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[APD] Re: Closing up for the night - or Nyctinasty
> Charley Bay wrote:
> > As far as the biochemical change in plants driving
> > nictinasty, yes, several bioactive substances have
> > been identified that regulate leaf movement, and
> > some <snip>...
Clint Brearley responded:
> What about this hypothesis. Perhaps during the day,
> stem plants stretch out their leaves so that they
> receive as much light as possible for
> photosynthesis. To do this the plants may need to
> actively transport biochemicals to certain areas of
> the leaf in order to make them move (which uses
> energy, but the trade-off is that much more energy
> is gained in return via photosynthesis). Then when
> either the plants have gained enough energy or when
> the lights go out, which ever occurs first, the
> plants may stop transporting the biochemicals
> causing the leafs to close up, which is possibly
> just a lower energy position. This is only
> speculation, but it kinda makes some sense (doesn't
I see where you're going, and it's possible; but,
because of circulatory system effiencies, plants tend
to do things differently than animals.
Remember that critters with a circulatory system and
internal organs *specifically in support of*
circulation (like a 'heart') tend to produce chemicals
and proteins that are transported *elsewhere* in the
organism to do a (chemistry) job. Even large insects
have a 'heart' organ for this. But, plants don't
usually do that since they must rely on diffusion
or some piggy-back to water circulation. But, even
that internal water circulation only applies to
It's true that some nutrients/chemicals in plants are
*mobile*: They move from one spot in the plant to
another where they are needed. Nitrogen, phosphorus,
and potassium are always plant mobile nutrients, so
a plant lacking them always shows defficiency signs in
*older* growth *first* (since the nutrients are moved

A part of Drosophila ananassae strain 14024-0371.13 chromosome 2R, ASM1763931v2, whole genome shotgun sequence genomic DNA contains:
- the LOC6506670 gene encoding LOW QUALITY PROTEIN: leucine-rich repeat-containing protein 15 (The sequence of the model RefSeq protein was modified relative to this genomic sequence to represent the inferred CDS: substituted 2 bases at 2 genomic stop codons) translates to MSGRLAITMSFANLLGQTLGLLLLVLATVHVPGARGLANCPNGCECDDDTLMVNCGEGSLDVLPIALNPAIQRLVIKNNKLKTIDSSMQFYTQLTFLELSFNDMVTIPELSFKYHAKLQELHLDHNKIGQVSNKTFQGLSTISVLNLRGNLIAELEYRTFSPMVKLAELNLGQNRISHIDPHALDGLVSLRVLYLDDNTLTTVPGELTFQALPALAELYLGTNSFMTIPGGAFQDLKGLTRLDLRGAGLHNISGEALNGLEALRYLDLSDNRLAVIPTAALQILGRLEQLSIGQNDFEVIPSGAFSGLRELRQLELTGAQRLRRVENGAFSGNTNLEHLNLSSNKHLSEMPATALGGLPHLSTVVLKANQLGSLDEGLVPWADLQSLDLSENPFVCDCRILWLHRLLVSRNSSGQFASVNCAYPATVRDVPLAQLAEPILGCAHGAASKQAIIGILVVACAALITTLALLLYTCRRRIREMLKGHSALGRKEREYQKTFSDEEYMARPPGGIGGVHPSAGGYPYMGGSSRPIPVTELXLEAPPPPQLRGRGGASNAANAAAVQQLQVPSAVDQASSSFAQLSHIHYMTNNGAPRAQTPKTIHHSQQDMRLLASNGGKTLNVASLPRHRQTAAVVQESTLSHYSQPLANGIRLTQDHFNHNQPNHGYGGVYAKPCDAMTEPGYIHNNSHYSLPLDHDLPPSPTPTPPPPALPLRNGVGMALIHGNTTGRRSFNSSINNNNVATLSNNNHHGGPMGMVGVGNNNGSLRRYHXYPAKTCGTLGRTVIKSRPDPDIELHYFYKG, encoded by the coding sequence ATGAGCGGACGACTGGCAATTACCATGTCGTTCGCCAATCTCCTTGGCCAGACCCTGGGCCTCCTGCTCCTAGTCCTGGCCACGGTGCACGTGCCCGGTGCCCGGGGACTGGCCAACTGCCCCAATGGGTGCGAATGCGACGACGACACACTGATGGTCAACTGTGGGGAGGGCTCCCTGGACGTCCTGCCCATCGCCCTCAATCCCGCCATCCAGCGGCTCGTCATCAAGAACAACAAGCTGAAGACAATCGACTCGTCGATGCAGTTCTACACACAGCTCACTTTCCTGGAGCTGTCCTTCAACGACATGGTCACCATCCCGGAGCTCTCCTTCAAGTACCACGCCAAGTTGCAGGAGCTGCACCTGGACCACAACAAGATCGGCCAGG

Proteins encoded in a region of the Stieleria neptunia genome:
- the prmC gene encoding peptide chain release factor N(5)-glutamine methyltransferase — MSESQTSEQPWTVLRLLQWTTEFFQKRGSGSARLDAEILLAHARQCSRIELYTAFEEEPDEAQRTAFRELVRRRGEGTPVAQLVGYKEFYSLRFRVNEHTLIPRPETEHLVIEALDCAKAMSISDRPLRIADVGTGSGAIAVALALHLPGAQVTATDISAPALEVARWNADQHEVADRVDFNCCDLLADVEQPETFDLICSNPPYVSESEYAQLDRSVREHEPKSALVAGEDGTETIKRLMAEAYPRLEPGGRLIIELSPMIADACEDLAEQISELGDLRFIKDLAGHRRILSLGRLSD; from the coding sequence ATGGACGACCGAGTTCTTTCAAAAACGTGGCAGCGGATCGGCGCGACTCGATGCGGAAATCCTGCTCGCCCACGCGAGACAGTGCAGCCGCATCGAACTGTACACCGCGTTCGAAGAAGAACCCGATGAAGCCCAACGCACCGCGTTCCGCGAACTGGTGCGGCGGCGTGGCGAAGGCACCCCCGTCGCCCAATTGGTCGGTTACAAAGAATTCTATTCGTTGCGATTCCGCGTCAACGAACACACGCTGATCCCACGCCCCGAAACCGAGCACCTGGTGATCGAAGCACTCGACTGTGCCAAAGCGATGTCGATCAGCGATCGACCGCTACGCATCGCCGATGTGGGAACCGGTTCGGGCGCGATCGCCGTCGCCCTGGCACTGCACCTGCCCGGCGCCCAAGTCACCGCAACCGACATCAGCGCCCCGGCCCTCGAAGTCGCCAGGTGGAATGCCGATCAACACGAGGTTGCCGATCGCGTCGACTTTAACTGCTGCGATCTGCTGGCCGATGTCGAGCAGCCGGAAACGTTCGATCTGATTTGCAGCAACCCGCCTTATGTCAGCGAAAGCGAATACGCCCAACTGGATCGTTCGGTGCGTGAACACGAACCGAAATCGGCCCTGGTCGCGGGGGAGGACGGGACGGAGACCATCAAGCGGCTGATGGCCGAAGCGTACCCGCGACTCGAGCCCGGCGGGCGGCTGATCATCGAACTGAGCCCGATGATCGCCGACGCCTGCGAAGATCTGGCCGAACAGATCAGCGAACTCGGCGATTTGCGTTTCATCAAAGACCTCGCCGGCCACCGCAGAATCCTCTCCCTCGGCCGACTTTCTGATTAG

to *new* growth, which is *always* more efficienct).
However, other nutrients like calcium and boron are
*always immobile*. There is no chemistry that the
plant can use to get them to move. Others like
sulphur, chloride, copper, zinc, manganese, iron,
and molybdenum are 'intermediate', which means they
are only mobile under certain circumstances (linked
to breakdown under low nigtrogen conditions of
amino acids and proteins in older parts of the plant
for movement to younger parts of the plant).
In general, "big" molecules and compounds are *not*
mobile, or it's a lot of work/infrastructure to move
them (which is why vascular plants might have a phloem
system for transport of glucose, a very big molecule).
Unlike critters, plants don't tend to 'produce' a
compound in one spot to perform an effect in another
part of the organism, like a hormone. While there
are many dozens of hormones identified for critters,
there have been only four, maybe five, hormones
identified for plants. Rather, plants tend to rely
upon *ratios* of hormones and other chemicals locally
produced, and which are usually very environmentally
sensitive. Some break down faster or slower in light,
in temperature, or in the presence of other stimuli.
It's the *ratios* of these chemicals in the local
part of the plant that causes dramatic physiologic
response (like growth form, or even motion).
And, remember chemistry can be *fast*. Feel free
to review the chemistry of an ephedrine 'cascade'
to show how chemistry can run through your entire
body in a fraction of a second.
For example, levels for abscisic acid (one plant
hormone) tend to rise in the Autumn as plants shift
towards synthesizing 'storage' proteins to prepare for
winter (seasonal influence on synthesis, usually due
to daily photoperiods and sometimes temperature
variations). As another example, indole-3-acetic acid
(another hormone) tends to be produced at the
terminal meristem (the 'tip' or growth bud of many
stem plants), and that inhibits lateral growth. Since
the compound breaks down the farther it is from the
growing tip, its relatively high ratio at the growing
top gives things like conifers the 'cone-like' growth
BTW, there's some cool plant hormone info at:
So, my guess is that things like sunflowers that
move dramatically to 'follow the sun' actually produce
compounds right where it bends (somewhere around the
receptacle or pedicel), and the compound either breaks
down very fast in light causing cells to shrink, or
is produced very fast in light causing the cells to
expand (usually through establishing an osmotic
gradient), and that causes the flower head to 'move'.
The shadow on one side of the flower head's 'base' is
the gradient that causes the chemistry to kick in.
Sorry for the long post.
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